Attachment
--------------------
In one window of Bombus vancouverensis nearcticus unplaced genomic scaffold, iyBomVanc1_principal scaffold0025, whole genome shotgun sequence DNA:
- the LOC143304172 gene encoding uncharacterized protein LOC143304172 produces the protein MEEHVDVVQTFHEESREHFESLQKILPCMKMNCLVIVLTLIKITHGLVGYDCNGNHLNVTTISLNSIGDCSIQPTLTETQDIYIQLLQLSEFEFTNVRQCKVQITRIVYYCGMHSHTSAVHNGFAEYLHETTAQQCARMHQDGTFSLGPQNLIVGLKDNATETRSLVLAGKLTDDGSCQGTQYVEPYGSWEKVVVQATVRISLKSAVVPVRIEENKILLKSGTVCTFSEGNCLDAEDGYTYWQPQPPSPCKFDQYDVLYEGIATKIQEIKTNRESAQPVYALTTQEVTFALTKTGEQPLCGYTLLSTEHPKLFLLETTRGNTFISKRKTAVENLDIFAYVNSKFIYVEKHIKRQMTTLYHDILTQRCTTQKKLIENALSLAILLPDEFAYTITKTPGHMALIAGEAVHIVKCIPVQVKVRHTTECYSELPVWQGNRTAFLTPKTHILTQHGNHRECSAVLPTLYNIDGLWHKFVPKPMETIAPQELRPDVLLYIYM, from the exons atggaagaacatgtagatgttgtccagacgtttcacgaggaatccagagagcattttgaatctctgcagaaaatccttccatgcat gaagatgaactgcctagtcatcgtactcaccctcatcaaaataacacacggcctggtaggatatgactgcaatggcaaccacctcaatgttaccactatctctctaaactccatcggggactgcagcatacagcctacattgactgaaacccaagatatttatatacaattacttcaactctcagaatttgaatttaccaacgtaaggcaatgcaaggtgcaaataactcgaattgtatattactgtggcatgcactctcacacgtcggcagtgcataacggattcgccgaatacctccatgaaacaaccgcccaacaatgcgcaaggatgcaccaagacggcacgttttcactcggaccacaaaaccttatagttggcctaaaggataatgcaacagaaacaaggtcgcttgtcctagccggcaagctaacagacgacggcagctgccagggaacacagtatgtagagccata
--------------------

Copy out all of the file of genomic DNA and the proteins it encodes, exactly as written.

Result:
In one window of Bombus vancouverensis nearcticus unplaced genomic scaffold, iyBomVanc1_principal scaffold0025, whole genome shotgun sequence DNA:
- the LOC143304172 gene encoding uncharacterized protein LOC143304172 produces the protein MEEHVDVVQTFHEESREHFESLQKILPCMKMNCLVIVLTLIKITHGLVGYDCNGNHLNVTTISLNSIGDCSIQPTLTETQDIYIQLLQLSEFEFTNVRQCKVQITRIVYYCGMHSHTSAVHNGFAEYLHETTAQQCARMHQDGTFSLGPQNLIVGLKDNATETRSLVLAGKLTDDGSCQGTQYVEPYGSWEKVVVQATVRISLKSAVVPVRIEENKILLKSGTVCTFSEGNCLDAEDGYTYWQPQPPSPCKFDQYDVLYEGIATKIQEIKTNRESAQPVYALTTQEVTFALTKTGEQPLCGYTLLSTEHPKLFLLETTRGNTFISKRKTAVENLDIFAYVNSKFIYVEKHIKRQMTTLYHDILTQRCTTQKKLIENALSLAILLPDEFAYTITKTPGHMALIAGEAVHIVKCIPVQVKVRHTTECYSELPVWQGNRTAFLTPKTHILTQHGNHRECSAVLPTLYNIDGLWHKFVPKPMETIAPQELRPDVLLYIYM, from the exons atggaagaacatgtagatgttgtccagacgtttcacgaggaatccagagagcattttgaatctctgcagaaaatccttccatgcat gaagatgaactgcctagtcatcgtactcaccctcatcaaaataacacacggcctggtaggatatgactgcaatggcaaccacctcaatgttaccactatctctctaaactccatcggggactgcagcatacagcctacattgactgaaacccaagatatttatatacaattacttcaactctcagaatttgaatttaccaacgtaaggcaatgcaaggtgcaaataactcgaattgtatattactgtggcatgcactctcacacgtcggcagtgcataacggattcgccgaatacctccatgaaacaaccgcccaacaatgcgcaaggatgcaccaagacggcacgttttcactcggaccacaaaaccttatagttggcctaaaggataatgcaacagaaacaaggtcgcttgtcctagccggcaagctaacagacgacggcagctgccagggaacacagtatgtagagccata